UC Davis Department of Plant Sciences

Water Quality on US Forest Service Grazing Allotments

Contact Person: Dr. Kenneth W. Tate

Participants: Rob Atwill,Lea Kromschroeder, Donna Dutra, Mark Noyes, Scott Oneto, USDA Forest Service – Region 5, Stanislaus National Forest, Plumas National Forest, Tahoe National Forest, Shasta-Trinity National Forest, Klamath National Forest.

Comment or Questions?



This project focuses on surface water quality on U.S. Forest Service (USFS) grazing allotments in California (USFS Region 5). Concerns have been voiced about elevated fecal indicator bacteria (FIB) concentrations, and thus possible risk to public health, on several grazing allotments in the Sierra Nevada. Additional concerns have been raised about the potential for elevation of nutrient concentrations. The monitoring and educational program described here will evaluate water quality conditions, sources of water pollution, and guide management to improve water quality where needed.

Objective One


  We are conducting fecal indicator bacteria (fecal coliform and indicator E. coli) and nutrient water quality monitoring on 15 grazing allotments across five national forests in California to determine: 1) the quality of surface waters relative to the occurrence of activities such as livestock grazing, camping, and swimming; 2) specifically how USFS grazing management correlates with water quality; and 3) the association between water quality and hydrolic, soil and vegetation condition of streambanks and meadows (key grazing areas). (Objective 1 study description)



Objective Two


We will conduct waterborne pathogen (C. parvum, Giardia, pathogenic E. coli, and Salmonella) monitoring at the interface of livestock grazing, recreational activities (i.e., swimming), and drinking water locations (i.e., municipal water intake) to directly evaluate risks posed to public health by livestock grazing on key allotments. Details for this project will become available in mid-summer 2011.




Objective Three



Throughout the project we will conduct outreach to USFS staff, grazing managers and stakeholders on the topics of: 1) types, sources, transport, and fate of livestock derived pollutants; 2) assessment of management induced risk to water quality; 3) grazing management practices to mitigate risk and improve water quality; 4) development, implementation, and interpretation of monitoring to support adaptive management to improve water quality; and 5) integration of best available science into the management planning process.



Timeline and Project Status


Summer 2010: This project began in July 2010 with the initiation of stakeholder outreach field days and a pilot monitoring study of 3 grazing allotments on the Stanislaus National Forest. The purpose of the pilot study was to inform studies to address Objectives 1 and 2 in summer 2011. Specifically our objectives were to: 1) develop a watershed scale pollutant source search methodology for grazing allotments; 2) determine water sample collection, sample handling and transport, and laboratory analysis challenges and solutions for sampling in remote forest locations; and 3) provide preliminary data on the levels of FIB and nutrients to be expected in samples.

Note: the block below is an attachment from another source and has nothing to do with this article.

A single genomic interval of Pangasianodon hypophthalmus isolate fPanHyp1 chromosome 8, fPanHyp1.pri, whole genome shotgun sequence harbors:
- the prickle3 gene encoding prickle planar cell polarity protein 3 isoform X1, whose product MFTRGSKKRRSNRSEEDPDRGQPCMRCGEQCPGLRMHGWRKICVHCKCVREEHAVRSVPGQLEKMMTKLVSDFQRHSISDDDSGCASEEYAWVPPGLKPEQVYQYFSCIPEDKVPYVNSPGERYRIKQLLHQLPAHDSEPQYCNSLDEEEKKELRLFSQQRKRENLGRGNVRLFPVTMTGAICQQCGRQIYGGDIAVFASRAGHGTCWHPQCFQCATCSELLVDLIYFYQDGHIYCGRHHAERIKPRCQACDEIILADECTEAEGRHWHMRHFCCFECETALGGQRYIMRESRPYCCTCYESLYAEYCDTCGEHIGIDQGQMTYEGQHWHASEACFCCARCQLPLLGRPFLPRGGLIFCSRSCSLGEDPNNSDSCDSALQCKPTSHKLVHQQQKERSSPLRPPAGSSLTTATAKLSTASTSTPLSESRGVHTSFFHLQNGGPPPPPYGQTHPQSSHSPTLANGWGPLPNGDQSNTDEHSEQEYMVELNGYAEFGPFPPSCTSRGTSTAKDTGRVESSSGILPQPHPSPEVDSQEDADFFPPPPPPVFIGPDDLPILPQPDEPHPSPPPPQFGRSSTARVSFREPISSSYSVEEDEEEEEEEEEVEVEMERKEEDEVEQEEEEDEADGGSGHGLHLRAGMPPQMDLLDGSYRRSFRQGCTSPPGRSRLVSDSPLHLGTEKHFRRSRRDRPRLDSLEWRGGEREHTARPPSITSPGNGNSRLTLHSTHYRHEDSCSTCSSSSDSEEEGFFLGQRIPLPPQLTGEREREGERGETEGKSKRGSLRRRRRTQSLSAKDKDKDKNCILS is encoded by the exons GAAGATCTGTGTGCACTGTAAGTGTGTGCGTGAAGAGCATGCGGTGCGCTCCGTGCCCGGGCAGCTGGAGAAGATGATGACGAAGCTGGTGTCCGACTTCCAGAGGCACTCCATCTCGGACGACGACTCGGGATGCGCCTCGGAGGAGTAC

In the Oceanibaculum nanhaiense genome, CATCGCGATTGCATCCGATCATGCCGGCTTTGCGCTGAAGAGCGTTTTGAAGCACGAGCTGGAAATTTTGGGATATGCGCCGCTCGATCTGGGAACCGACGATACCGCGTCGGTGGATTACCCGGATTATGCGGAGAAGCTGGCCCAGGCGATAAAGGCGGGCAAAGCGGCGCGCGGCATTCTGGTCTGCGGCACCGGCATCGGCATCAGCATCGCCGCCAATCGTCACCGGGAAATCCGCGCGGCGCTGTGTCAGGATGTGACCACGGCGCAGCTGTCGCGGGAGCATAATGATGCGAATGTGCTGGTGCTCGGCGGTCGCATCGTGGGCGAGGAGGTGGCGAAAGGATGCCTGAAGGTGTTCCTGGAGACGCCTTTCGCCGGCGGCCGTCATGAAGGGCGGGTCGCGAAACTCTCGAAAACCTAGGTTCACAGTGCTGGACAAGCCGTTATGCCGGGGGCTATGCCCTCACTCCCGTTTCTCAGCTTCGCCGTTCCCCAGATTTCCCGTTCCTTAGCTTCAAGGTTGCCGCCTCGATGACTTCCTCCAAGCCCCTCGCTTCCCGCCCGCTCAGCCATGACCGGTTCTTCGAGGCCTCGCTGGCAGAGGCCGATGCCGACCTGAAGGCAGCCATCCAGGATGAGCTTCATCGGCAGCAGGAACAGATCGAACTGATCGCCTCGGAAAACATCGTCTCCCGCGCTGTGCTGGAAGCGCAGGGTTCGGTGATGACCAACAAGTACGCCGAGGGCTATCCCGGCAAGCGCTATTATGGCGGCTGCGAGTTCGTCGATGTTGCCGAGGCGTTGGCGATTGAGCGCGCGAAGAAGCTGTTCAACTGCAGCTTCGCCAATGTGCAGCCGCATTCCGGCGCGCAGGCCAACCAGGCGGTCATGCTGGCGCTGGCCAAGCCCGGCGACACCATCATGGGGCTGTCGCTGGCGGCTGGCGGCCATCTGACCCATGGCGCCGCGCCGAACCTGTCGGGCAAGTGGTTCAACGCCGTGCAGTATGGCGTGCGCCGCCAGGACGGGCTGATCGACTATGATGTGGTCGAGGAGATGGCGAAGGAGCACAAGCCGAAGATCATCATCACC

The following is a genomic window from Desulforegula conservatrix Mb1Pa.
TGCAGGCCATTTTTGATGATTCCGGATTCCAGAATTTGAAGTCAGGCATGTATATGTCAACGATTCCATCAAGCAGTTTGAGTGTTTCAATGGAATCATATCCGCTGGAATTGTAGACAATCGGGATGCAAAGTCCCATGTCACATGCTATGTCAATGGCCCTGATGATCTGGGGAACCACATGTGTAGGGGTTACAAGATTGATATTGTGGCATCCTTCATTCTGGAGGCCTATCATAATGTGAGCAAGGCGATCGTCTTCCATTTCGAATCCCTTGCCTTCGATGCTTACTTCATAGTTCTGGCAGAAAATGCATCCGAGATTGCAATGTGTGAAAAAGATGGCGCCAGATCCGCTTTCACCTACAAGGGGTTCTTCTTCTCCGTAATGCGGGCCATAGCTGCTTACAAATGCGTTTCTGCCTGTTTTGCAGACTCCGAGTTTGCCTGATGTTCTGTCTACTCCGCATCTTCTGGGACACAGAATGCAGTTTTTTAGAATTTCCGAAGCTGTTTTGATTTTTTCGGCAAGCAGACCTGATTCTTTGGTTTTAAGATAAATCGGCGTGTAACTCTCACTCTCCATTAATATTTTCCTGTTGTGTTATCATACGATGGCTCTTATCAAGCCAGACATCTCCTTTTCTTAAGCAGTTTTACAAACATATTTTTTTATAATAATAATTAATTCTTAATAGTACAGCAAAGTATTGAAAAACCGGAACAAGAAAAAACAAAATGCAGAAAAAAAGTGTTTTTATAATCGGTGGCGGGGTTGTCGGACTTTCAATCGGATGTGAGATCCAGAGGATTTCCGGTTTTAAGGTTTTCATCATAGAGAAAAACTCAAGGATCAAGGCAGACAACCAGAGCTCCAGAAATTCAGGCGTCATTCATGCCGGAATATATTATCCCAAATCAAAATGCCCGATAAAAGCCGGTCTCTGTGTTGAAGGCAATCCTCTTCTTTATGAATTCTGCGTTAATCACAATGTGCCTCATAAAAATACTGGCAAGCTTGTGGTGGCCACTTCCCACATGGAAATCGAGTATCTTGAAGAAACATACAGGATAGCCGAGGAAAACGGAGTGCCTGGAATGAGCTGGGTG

During the summer of 2010, we also evaluated the effect of holding samples on ice up to 24 hours on fecal indicator bacteria analysis and found no effect. Ideally, sample holding time, the time from collection until processing in the laboratory, for fecal indicator bacteria analysis is less than 8 hours. (sample hold time analysis).





Winter 2010/11: During the winter of 2010/11, we conducted outreach to stakeholders, USFS managers, and grazing managers about the objectives, scope, and timeline for the project (Sonora Presentation). We finalized plans for a 15 allotment study designed to achieve Objective 1. We established 3 remote analytical laboratories to allow analysis of water samples for fecal indicator bacteria concentration within 8 hours of collection, required to achieve Objectives 1 and 2.

Summer 2011: Starting June 2011 we are conducting intensive watershed scale pollutant source search monitoring on 15 grazing allotments on 5 national forests, including a total of 192 sample locations.  These 15 allotments are a representative cross-section of grazed allotments across the Region. This study is specifically designed to address Objective 1 of the project (summer 2011 study design). We are currently finalizing development of a targeted study to address Objective 2 – for implementation mid-summer 2011.

Winter 2012: Following completion of monitoring and laboratory analysis in early fall 2011, we will conduct statistical analysis and interpretation of the data collected during summer 2011 and share these results with USFS managers and interested stakeholders. We will prepare research papers reporting the results of the summer 2011 studies and submit for publication in appropriate peer-reviewed journals.

Please revisit this site for updates on the latest progress and results of the project. Please contact us at anytime for more information about the project.





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